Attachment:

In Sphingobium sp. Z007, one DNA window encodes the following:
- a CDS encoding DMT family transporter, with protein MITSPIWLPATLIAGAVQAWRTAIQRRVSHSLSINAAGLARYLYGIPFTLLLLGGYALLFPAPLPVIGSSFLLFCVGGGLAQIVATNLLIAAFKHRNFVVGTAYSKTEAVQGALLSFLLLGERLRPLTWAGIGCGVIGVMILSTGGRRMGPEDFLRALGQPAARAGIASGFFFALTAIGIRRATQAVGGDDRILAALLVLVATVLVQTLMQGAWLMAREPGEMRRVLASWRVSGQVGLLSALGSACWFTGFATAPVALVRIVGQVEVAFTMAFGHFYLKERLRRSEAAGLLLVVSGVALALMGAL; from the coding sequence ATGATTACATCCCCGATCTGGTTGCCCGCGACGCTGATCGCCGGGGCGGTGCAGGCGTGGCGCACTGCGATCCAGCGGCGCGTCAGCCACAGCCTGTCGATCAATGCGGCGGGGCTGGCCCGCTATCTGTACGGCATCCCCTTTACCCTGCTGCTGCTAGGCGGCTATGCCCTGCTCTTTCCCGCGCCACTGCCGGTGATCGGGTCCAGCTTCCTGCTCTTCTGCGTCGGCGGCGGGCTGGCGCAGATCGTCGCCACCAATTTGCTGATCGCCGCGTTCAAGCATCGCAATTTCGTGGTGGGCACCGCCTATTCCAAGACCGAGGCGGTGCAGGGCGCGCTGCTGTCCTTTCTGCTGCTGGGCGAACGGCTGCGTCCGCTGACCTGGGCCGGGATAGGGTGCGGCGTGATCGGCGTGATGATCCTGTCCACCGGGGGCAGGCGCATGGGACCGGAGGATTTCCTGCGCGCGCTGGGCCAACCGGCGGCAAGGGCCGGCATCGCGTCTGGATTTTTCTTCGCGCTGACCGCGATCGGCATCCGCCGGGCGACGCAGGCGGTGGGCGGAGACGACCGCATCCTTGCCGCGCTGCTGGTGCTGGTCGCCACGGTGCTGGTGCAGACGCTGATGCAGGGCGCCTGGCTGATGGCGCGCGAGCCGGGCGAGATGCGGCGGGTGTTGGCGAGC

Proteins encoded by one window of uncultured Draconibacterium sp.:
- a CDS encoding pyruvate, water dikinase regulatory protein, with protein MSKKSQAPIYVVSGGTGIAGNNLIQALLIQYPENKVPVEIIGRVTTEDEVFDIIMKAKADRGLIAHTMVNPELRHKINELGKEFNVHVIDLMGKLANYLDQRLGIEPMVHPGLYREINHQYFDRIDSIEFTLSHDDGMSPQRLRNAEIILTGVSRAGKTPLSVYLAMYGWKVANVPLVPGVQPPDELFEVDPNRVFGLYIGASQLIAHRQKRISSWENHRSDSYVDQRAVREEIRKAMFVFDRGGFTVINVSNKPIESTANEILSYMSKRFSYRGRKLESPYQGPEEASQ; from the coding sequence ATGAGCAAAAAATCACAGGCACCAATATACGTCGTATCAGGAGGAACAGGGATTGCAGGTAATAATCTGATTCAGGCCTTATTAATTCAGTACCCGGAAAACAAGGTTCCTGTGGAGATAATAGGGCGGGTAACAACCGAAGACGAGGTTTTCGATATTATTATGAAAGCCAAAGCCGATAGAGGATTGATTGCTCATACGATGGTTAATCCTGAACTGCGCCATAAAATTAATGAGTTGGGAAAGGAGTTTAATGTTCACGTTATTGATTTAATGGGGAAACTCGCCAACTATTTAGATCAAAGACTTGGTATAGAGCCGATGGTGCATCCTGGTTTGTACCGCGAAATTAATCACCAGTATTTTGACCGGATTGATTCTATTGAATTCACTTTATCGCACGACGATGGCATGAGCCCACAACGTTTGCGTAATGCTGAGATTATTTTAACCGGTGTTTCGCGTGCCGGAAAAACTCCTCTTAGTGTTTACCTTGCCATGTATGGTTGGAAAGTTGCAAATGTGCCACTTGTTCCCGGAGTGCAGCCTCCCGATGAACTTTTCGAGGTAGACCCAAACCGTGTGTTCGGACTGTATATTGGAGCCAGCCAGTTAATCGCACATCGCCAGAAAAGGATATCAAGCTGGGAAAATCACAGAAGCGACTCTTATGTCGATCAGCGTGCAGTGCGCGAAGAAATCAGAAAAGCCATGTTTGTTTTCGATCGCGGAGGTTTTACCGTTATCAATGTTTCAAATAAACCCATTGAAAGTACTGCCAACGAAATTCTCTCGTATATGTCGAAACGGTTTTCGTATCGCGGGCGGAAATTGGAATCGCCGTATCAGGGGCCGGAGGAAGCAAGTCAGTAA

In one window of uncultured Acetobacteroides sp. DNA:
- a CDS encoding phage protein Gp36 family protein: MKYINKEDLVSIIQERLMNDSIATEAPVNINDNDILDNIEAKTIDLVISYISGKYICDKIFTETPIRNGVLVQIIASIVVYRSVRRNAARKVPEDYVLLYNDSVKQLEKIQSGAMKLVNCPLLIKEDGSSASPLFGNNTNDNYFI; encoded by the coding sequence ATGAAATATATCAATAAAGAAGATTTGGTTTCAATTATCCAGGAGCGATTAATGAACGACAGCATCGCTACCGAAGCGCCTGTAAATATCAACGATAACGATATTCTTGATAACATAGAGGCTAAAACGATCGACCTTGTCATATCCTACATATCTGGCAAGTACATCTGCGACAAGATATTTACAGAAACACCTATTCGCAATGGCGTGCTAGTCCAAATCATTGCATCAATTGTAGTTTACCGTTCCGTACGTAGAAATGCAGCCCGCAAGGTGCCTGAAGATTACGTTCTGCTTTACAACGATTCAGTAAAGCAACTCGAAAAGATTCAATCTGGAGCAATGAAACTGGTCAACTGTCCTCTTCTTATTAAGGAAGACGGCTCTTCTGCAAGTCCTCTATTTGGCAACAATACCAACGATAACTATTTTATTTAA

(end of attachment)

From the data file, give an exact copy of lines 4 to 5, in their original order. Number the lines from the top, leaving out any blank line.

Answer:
- a CDS encoding pyruvate, water dikinase regulatory protein, with protein MSKKSQAPIYVVSGGTGIAGNNLIQALLIQYPENKVPVEIIGRVTTEDEVFDIIMKAKADRGLIAHTMVNPELRHKINELGKEFNVHVIDLMGKLANYLDQRLGIEPMVHPGLYREINHQYFDRIDSIEFTLSHDDGMSPQRLRNAEIILTGVSRAGKTPLSVYLAMYGWKVANVPLVPGVQPPDELFEVDPNRVFGLYIGASQLIAHRQKRISSWENHRSDSYVDQRAVREEIRKAMFVFDRGGFTVINVSNKPIESTANEILSYMSKRFSYRGRKLESPYQGPEEASQ; from the coding sequence ATGAGCAAAAAATCACAGGCACCAATATACGTCGTATCAGGAGGAACAGGGATTGCAGGTAATAATCTGATTCAGGCCTTATTAATTCAGTACCCGGAAAACAAGGTTCCTGTGGAGATAATAGGGCGGGTAACAACCGAAGACGAGGTTTTCGATATTATTATGAAAGCCAAAGCCGATAGAGGATTGATTGCTCATACGATGGTTAATCCTGAACTGCGCCATAAAATTAATGAGTTGGGAAAGGAGTTTAATGTTCACGTTATTGATTTAATGGGGAAACTCGCCAACTATTTAGATCAAAGACTTGGTATAGAGCCGATGGTGCATCCTGGTTTGTACCGCGAAATTAATCACCAGTATTTTGACCGGATTGATTCTATTGAATTCACTTTATCGCACGACGATGGCATGAGCCCACAACGTTTGCGTAATGCTGAGATTATTTTAACCGGTGTTTCGCGTGCCGGAAAAACTCCTCTTAGTGTTTACCTTGCCATGTATGGTTGGAAAGTTGCAAATGTGCCACTTGTTCCCGGAGTGCAGCCTCCCGATGAACTTTTCGAGGTAGACCCAAACCGTGTGTTCGGACTGTATATTGGAGCCAGCCAGTTAATCGCACATCGCCAGAAAAGGATATCAAGCTGGGAAAATCACAGAAGCGACTCTTATGTCGATCAGCGTGCAGTGCGCGAAGAAATCAGAAAAGCCATGTTTGTTTTCGATCGCGGAGGTTTTACCGTTATCAATGTTTCAAATAAACCCATTGAAAGTACTGCCAACGAAATTCTCTCGTATATGTCGAAACGGTTTTCGTATCGCGGGCGGAAATTGGAATCGCCGTATCAGGGGCCGGAGGAAGCAAGTCAGTAA

In one window of uncultured Acetobacteroides sp. DNA: